Surgical Steps In Heart Transplantation

Orthotopic heart transplantations (OHTs) are some of my favorite procedures as a cardiothoracic anesthesiologist! After establishing general endotracheal anesthesia (GETA) with standard monitors, an arterial line, a central line (often with pulmonary artery catheter), large-bore peripheral intravenous (PIV) access, and transesophageal echocardiography (TEE), the remainder of the procedure is carefully coordinated with the team procuring the donor heart. The goal is to minimize the amount of time the heart spends outside of a body (the “ischemic time”).

To keep things simple, cardiothoracic surgeons begin with a midline chest incision followed by sternotomy and pericardiotomy. After the patient is systemically heparinized, the ascending aorta is cannulated followed by separate superior and inferior vena cava cannulations (“bicaval” venous cannulation). Cardiopulmonary bypass (CPB) is initiated once the donor organ is “nearby” but the recipient’s heart is not actually explanted until the donor heart is visualized.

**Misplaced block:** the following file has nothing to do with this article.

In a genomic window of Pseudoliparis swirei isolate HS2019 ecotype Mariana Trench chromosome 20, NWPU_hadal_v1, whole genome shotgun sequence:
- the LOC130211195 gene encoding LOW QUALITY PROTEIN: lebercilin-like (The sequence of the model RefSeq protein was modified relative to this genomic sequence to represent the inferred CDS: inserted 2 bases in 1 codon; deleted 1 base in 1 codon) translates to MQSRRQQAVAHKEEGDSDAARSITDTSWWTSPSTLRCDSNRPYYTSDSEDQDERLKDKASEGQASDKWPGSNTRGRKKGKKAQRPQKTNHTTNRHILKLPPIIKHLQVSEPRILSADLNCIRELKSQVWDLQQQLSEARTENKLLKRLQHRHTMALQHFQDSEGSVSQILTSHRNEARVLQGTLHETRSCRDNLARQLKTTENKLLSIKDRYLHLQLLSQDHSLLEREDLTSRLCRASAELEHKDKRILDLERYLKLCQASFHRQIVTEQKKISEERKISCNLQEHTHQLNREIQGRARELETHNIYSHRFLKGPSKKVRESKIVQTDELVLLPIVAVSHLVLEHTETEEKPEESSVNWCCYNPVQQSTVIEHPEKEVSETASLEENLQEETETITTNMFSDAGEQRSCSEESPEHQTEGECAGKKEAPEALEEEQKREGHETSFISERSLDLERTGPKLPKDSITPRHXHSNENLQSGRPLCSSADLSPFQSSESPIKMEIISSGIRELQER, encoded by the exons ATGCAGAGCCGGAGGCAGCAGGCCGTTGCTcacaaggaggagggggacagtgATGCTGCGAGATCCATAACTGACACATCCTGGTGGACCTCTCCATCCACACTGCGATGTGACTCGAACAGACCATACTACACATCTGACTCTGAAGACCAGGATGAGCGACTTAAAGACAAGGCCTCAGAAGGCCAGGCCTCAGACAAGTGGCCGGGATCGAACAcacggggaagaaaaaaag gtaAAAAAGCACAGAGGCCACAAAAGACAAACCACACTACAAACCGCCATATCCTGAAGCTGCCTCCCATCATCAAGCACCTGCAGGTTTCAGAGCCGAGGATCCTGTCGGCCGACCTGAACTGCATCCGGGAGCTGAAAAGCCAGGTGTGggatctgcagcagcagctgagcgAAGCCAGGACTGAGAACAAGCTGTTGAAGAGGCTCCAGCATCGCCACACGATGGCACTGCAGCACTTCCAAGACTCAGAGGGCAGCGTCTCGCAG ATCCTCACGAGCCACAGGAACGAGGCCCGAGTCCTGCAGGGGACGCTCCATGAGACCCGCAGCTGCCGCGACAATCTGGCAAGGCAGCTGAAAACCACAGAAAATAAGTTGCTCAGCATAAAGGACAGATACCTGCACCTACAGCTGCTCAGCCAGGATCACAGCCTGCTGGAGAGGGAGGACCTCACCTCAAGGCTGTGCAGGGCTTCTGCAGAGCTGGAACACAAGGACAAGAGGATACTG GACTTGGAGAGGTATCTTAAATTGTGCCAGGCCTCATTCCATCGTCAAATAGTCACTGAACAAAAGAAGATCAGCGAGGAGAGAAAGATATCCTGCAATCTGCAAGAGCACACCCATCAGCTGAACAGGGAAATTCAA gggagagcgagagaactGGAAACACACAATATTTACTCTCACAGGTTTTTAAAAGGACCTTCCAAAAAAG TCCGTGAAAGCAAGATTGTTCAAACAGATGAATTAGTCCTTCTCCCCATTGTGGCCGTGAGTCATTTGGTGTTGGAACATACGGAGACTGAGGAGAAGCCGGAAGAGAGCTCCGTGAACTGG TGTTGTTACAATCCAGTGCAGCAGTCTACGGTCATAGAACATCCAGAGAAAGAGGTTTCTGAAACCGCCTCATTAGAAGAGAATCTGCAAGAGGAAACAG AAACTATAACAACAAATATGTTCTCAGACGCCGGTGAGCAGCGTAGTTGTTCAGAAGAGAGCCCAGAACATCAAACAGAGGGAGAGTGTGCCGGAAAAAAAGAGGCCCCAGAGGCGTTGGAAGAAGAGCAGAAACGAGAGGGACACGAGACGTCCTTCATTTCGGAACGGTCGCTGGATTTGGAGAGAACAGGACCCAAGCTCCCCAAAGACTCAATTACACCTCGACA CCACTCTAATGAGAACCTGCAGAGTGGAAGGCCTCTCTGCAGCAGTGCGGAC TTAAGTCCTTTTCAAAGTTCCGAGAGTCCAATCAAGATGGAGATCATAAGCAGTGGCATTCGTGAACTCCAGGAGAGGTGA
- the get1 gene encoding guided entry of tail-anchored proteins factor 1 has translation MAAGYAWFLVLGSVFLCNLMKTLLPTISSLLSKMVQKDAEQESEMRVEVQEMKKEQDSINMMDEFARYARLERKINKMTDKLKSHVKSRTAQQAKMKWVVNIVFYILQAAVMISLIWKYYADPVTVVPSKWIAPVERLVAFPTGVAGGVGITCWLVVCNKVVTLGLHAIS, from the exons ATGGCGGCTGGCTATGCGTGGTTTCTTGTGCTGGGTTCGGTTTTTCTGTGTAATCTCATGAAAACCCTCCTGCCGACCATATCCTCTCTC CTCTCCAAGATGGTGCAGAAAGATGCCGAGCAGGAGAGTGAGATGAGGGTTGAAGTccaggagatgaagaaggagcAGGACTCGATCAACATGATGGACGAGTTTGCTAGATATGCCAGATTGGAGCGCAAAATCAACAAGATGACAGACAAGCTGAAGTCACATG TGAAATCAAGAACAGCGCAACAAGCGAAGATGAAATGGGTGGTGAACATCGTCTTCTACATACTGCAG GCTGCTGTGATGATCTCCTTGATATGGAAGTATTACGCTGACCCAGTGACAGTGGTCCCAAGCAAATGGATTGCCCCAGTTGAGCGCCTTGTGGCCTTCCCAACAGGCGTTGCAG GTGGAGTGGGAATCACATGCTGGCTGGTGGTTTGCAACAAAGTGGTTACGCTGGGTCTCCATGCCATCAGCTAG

The simplest way to think about an OHT is in terms of the actual connections to the right atrium (RA), right ventricle (RV), left atrium (LA) and left ventricle (LV). The RA is connected to the SVC and IVC, the RV to the pulmonary artery (PA), the LA to the pulmonary veins, and the LV to the ascending aorta. All of these connections have to be addressed with the donor heart.

Most commonly, I’ve seen a cuff of the native left atrium containing the pulmonary veins sutured to the donor left atrium. Often times the ascending aorta anastomosis is created next to allow de-airing via an aortic root vent and reperfusion of the donor heart by removing the aortic cross-clamp. Finally, the right-sided anastomoses are completed (SVC, IVC, and PA), CPB cannulas are removed, purse-strings are tied down, and protamine is administered to reverse heparinization.

As with all things in medicine, there are often several ways to accomplish the same goal. I’ve shared the surgical approach I’ve seen the most often in practice. Drop me a comment below with questions! 🙂

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